Private equity is becoming much less private these days. But it is still not clear who will benefit from this new-found openness and accessibility.
Not so long ago, private equity operated largely outside the attention of the general public; related to the earlier era of “leveraged buyouts” that were eventually condemned for their hubris and greed, but not considered quite as excessive.
In the 2000s, however, after the arrival of multi-billion dollar funds and a few spectacularly high-profile birthday parties, the titans of private equity could no longer remain in the shadows.
When Mitt Romney captured the Republican nomination for President in the spring of 2012, it was difficult to find someone who did not have an opinion about private equity, good or bad. The structure and tax treatment of their profit participation – known colloquially as “carried interest” – was singled out as one of the ways the rich could avoid paying their fair share. Many critics, perhaps wistfully, thought that the era of private equity would come to a close.
Just who should participate?
Private equity not only survived but thrived in the years following the global financial crisis. Today, the question is not whether the financial model underpinning the industry will be viable in years to come, but rather how broadly should participation in private equity be allowed to expand.
Recent reports of a new campaign by Wall Street firms to widen the number and types of investors who have access to private equity funds raises a series of potentially difficult questions. Traditionally these funds have been limited to small numbers of highly sophisticated and experienced individuals. Under the proposed change there is concern whether my Aunt Edna should take some of her life savings out of her 401K and seek her share of the staggeringly high returns that the best private equity funds routinely deliver.
My Aunt Edna is not a “qualified purchaser,” which the SEC has defined as someone with $5 million or more in investments. In fact, she is not even an “accredited investor,” meaning someone who earns at least $200,000 a year. No, Aunt Edna is a typical retail investor who has entrusted her savings to regulated mutual funds and shares that are listed on big stock exchanges like NYSE and Nasdaq.
Why would private equity funds be targeting my Aunt Edna and countless retail investors like her? It’s simple. While their funds have largely done well in the years since 2008, many of their traditional investors – large pension funds, mutual funds and the like – have not fared quite as well. As private equity firms seek continued growth, they must have access to new sources of money and new groups of investors. Hence, their focus on “retailization” and the need to market to the millions of savers and investors who have previously been ignored.
Allure of high returns
For now, products are being constructed to cater to lower and lower tiers of the high net worth crowd. Eventually however the allure of the trillions of dollars stashed away in 401K plans will prove overpowering. What should I say to my Aunt Edna when she eventually calls me ask for my advice?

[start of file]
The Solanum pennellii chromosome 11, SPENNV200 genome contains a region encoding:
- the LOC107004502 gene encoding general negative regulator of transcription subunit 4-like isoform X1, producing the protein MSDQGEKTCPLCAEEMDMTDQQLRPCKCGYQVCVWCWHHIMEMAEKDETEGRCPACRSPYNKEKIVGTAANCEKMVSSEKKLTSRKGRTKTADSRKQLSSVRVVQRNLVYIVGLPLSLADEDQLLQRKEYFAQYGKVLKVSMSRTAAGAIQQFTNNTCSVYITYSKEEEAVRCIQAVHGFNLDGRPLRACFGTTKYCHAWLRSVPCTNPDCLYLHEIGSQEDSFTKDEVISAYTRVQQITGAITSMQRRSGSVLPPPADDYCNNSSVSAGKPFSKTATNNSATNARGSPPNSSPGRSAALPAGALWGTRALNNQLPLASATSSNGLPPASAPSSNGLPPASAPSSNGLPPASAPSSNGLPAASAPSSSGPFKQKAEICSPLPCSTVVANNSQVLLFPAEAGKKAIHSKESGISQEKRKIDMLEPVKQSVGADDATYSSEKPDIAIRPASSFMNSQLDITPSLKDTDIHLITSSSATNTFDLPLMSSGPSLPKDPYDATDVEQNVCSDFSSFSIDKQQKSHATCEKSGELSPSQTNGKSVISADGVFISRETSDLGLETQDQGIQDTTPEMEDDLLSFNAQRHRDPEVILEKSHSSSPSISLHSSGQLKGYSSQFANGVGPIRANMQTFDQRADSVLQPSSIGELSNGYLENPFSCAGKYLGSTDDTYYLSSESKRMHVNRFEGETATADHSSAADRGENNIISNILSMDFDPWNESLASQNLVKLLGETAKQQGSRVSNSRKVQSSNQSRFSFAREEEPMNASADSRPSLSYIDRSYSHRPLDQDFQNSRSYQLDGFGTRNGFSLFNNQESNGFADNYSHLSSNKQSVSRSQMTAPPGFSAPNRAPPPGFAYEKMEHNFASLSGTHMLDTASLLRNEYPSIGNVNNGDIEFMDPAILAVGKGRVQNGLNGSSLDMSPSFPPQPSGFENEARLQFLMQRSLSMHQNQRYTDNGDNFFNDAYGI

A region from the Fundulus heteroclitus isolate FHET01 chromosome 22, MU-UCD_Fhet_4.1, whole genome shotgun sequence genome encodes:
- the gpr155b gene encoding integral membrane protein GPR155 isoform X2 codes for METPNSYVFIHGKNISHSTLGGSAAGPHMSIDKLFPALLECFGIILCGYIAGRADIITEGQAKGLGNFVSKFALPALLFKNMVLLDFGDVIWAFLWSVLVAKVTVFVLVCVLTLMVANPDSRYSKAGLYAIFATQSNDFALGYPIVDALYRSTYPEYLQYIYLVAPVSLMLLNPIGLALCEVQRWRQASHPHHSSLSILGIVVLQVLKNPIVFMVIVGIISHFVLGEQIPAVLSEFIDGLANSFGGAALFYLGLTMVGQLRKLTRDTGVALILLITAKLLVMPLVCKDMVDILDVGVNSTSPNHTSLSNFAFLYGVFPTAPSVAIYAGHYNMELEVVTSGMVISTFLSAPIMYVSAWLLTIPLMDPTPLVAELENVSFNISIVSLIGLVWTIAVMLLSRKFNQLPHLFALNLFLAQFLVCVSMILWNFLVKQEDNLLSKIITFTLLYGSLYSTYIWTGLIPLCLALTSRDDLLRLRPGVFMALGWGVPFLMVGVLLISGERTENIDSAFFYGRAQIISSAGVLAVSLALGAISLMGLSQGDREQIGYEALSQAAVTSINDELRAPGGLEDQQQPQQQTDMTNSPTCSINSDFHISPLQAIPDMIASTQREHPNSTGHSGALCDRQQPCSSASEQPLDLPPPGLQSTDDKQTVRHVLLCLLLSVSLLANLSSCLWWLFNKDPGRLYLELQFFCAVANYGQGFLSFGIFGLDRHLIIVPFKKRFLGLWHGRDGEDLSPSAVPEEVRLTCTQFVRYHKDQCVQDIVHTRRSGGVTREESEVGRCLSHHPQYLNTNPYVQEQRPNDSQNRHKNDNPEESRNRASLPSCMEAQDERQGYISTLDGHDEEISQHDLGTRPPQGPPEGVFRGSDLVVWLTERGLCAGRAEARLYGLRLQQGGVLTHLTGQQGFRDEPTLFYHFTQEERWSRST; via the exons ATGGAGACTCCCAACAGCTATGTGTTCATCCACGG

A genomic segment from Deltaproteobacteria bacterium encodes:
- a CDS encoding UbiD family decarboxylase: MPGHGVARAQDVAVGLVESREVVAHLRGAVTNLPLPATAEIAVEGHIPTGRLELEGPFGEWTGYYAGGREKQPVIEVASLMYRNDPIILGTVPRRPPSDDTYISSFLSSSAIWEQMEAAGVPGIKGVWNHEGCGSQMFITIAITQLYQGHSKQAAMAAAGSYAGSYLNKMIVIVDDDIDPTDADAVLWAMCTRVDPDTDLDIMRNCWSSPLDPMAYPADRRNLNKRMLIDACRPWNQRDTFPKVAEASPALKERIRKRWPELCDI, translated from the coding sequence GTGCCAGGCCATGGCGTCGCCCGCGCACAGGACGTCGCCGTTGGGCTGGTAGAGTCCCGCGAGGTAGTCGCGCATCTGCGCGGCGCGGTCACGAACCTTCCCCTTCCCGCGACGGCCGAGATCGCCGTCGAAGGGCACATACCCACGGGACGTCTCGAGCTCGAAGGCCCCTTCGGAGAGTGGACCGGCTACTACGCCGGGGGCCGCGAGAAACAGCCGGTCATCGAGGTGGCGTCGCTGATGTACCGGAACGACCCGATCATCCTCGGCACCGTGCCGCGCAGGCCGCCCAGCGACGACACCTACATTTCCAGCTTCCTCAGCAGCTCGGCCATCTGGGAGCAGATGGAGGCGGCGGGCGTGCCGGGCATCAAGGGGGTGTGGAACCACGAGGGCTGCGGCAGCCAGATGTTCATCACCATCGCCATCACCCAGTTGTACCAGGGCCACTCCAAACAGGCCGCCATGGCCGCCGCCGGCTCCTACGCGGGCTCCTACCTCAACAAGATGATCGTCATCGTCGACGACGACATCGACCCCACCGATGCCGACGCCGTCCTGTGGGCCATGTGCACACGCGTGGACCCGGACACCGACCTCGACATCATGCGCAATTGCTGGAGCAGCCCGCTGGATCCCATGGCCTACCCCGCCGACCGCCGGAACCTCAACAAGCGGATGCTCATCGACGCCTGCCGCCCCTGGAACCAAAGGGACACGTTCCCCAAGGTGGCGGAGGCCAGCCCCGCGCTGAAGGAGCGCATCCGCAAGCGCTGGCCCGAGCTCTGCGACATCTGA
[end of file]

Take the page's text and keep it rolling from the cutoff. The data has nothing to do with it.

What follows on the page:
I will probably explain to her the basic model that private equity generally follows – namely, that they tend to buy sick and damaged companies in need of repair. Often, like the house she and my uncle bought many years ago, they do so with a significant amount of borrowed money in addition to their initial equity. Then I will point out that private equity firms don’t work for free. In addition to whatever fees she will be paying in the “feeder” vehicle that is created for her and people like her, Aunt Edna will have to understand that she will also be paying 2% each year in management fees and she will have to give 20% of any profits with the private equity firms.
Promising more than it delivers
Ultimately, though, I will explain to her that although many of the best private equity funds do exceptionally well for their investors, many funds do not generate the high profits they promise. I will advise her to carefully scrutinize any private equity funds opening their doors to retail investors like her. Are they among the top quartile performers or the bottom quartile? Are the funds reaching out to her because they are expanding beyond the traditional sources of capital that has backed them for many years or because experienced and knowledgeable investors do not think the fund is up to scratch?
The California Public Employees Retirement System attracted attention around the world last month with their sudden announcement that they were exiting from hedge funds. Their investments with private equity, however, still remain in place. In fact, if my Aunt Edna had been a state employee, her monthly retirement checks would have been provided to her courtesy of many private equity funds, since public pensions plans like CalPERS are the largest single investors in this asset class.
Private equity has been with us since the early 1970s, and it is here to stay, at least for another business cycle or two. When my Aunt Edna asks me whether she should invest in private equity, I will have to tell her that if she picks the right fund, she could earn high returns, and if she picks the wrong fund, she could lose some or even all of her money. She will need to do her homework. In that way, at least, it is like every other important investment decision she has been making for years and years.